Elbow Anatomy


Muscles of the Arm

Muscles of the Forearm

Normal elbow ROM







Flexion from = 0° to 140° +/- 10°
Forearm rotation = 80° to 90° in both supination and pronation.
American Academy of Orthopaedic Surgeons: Joint Motion: Method of Measuring and Recording. Chicago, AAOS, 1965
Boone DC, Azen SP: Normal range of motion of joints in male subjects. JBJS 61A: 756–759, 1979
Morrey BF, Chao EY: Passive motion of the elbow joint. J Bone Joint Surg 58A: 501–508, 1976

Functional elbow ROM (Morrey BF, JBJS 63A;872:1981)









Medial Collateral Ligament

  • synonyms: Ulnar collateral ligament.
  • consists of anterior bundle, posterior bundle and transverse segment
  • Anterior bundle: origin=inferior aspect of the medial epicondyle. Insertion=sublime tubercle of ulna. Primary restraint to valgus stress at the elbow from 30° to 120°. Taut in extension. (Morrey BF, CORR 1991;265:187). Subjected to near-failure tensile stresses during the acceleration phase of the throwing motion.
  • Posterior bundle; Origin=medial epicondyle slightly posterior to its most inferior portion. Insertion=broadly onto the olecranon. Taut in flexion.
  • MCL is taut in pronation. LCL is taut in supination.
  • Morrey BF, CORR 1985;201:84
  • Morrey BF, CORR 1991;265:187
  • Morrey BF, AJSM 1983;11:315



Lateral Collateral Ligament

  • Synonyms: lateral ulnar collateral ligament, LUCL, LCL (sometimes considered to include: radial collateral ligament(radial band), annular ligament, & lateral ulnar collateral ligament(ulnar band).  Ulnar band of LCL is the primary lateral stabilizer.)
  • Origin: lateral epicondyle
  • Insertion: tubercle of the supinator crest of the ulna.
  • Stabilizer against posterolateral rotational instability
  • Taut throughout entire range of motion of the elbow.
  • MCL is taut in pronation. LCL is taut in supination.




Annular Ligament

  • the primary restraint to posterolateral rotatory instability of the elbow is the combination of the lateral collateral and annular ligaments. The principal secondary restraints are the extensor muscles with their fascial bands and intermuscular septa. (Cohen MS, JBJS 1997;79A:225)



Leash of Henry

  • series of veins encountered in volar approaches to the proximal forearm (Henry approach).



Radial Nerve

  • in average male the radial nerve at the spiral groove is @15cm from the distal humeral articular surface (Uhl RL, J Orthop Trauma 10:338;1996)
  • Proximal to elbow radial nerve is bewteen the brachioradialis and brachialis. Divides into superficial radial nerve and the PIN at the level of the radial head.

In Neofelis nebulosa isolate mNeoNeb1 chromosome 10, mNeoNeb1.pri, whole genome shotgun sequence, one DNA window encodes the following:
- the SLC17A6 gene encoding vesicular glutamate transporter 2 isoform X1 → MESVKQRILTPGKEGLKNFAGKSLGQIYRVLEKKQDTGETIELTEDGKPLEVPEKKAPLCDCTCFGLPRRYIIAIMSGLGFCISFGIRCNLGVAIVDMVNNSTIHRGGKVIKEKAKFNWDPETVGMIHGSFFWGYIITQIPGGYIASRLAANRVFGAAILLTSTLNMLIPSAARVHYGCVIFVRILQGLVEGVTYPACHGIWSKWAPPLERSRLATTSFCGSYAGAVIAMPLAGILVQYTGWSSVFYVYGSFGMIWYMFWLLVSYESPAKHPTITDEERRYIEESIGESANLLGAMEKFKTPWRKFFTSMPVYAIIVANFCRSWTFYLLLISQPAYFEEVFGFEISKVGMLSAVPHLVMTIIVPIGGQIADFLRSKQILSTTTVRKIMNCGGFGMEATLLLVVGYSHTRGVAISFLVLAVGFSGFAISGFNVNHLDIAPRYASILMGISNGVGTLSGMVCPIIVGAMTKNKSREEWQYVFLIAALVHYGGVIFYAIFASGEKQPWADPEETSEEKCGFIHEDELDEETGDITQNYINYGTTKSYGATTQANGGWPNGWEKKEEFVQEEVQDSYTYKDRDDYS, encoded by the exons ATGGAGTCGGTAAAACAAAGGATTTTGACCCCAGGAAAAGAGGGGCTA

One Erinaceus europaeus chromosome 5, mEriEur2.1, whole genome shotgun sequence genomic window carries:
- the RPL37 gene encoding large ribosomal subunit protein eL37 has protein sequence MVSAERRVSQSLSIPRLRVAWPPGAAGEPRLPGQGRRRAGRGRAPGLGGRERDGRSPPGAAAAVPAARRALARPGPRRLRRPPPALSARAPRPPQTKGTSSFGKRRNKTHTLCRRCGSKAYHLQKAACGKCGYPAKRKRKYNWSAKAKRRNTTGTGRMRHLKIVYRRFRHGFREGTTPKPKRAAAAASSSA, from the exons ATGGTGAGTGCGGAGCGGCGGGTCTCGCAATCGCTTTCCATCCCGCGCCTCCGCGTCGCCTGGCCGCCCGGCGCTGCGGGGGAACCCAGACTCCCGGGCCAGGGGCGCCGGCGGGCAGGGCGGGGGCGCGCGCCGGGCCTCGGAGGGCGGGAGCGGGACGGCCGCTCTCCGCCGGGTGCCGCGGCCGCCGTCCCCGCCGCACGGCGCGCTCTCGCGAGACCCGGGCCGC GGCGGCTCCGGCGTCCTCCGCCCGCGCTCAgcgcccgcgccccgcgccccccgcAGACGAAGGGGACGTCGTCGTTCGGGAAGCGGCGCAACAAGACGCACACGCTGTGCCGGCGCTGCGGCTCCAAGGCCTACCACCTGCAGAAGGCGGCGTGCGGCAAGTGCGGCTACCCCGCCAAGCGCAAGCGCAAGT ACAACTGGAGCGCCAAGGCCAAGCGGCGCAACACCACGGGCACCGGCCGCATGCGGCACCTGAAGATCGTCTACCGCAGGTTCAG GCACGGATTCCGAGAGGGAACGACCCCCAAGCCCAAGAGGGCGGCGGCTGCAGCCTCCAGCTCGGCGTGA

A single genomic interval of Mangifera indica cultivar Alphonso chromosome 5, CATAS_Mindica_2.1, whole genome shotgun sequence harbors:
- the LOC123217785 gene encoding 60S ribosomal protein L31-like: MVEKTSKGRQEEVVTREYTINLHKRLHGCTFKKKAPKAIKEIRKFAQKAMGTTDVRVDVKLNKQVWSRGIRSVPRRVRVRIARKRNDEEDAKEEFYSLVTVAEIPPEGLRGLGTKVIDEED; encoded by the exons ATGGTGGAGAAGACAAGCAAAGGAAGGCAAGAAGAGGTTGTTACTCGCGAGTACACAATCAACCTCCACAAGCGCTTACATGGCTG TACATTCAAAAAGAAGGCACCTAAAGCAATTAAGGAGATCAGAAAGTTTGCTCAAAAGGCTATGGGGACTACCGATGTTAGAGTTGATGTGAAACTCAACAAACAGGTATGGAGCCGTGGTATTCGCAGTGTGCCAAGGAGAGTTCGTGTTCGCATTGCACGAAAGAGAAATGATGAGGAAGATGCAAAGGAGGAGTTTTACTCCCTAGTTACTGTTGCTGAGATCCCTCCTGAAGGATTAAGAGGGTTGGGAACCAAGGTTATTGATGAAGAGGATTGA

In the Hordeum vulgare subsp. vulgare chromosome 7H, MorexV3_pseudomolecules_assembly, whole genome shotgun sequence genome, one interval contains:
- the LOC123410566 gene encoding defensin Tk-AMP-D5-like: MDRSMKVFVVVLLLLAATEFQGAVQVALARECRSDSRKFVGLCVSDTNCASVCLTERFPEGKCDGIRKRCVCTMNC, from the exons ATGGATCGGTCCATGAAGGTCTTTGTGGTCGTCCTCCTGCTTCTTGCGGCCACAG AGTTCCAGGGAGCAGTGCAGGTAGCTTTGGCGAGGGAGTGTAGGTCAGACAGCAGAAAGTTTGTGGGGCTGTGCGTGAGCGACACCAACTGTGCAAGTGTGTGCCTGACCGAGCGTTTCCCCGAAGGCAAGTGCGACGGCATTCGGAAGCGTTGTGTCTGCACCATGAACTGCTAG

Lateral Antebrachial Cutaneous Nerve

  • lateral antebrachial cutaneous nerve-at risk during lateral approaches and anterior approaches for distal biceps tendon repair.  Pierces brachial fascia 3cm proximal to the lateral epicondyle and passes 4.5cm medial to the lateral epicondyle.  Passes lateral to the biceps tendon. Ant/ post branches supply anteriolateral/posterolateral surfaces of forearm.

Medial Antebrachial Cutaneous Nerve

  • medial antebrachial cutaneous nerve-at risk during medial approaches.  Posterior branch divides into 2-3 branches that cross from 6cm proximal to 6cm distal to medial epicondyle.Lie just superficial to deep fascia
  • Painful neuormas / paresthesias can develop due to injury during medial approaches / cubital tunnel surgery (Dellon AL, J Hand Surg 1985;10Br:33).
  Posterior Interosseus Nerve
  • Pierces the supinator muscle and wraps around the radius approximately 1-1.5cm distal to the radial tuberosity.
  • The forearm should be fully pronated during lateral approaches to the elbow and fully supinated (moves PIN laterally) during anterior approaches to decrease risk of PIN injury.
  • Exposure past the midline of the radial tuberosity during lateral approaches risks PIN injury. (Tornetta P, 3rd, CORR 1997;215)
  Carrying Angle
  • 11° of valgus in men
  • 13° of valgus in women
  • Beals RK: The normal carrying angle of the elbow. A radiographic study of 422 patients. Clin Orthop 119: 194–196, 1976
  • Throwing athletes: may be greater than 15° due to adaptive changes from repetitive stress. (King JW, Clin Orthop 1969;67: 116–123)
  • The carrying angle progresses into a more varus alignment as the elbow is flexed (Morrey BF, JBJS 1976;58A:501)
  • Carrying angle is difficult to assess if there is any flexion contracture.

  Elbow Approaches


  1. Patterson, Surgical Exposures of the elbow. CORR 370:19;2000
  2. Bryan Morrey Triceps sparing approach CORR 166:188;1982
Posterior Utilitarian Approach
  • Longitudinal midline posterior incision minimizes risk to cutaneous nerves.
Medial Approach to Ulnar Nerve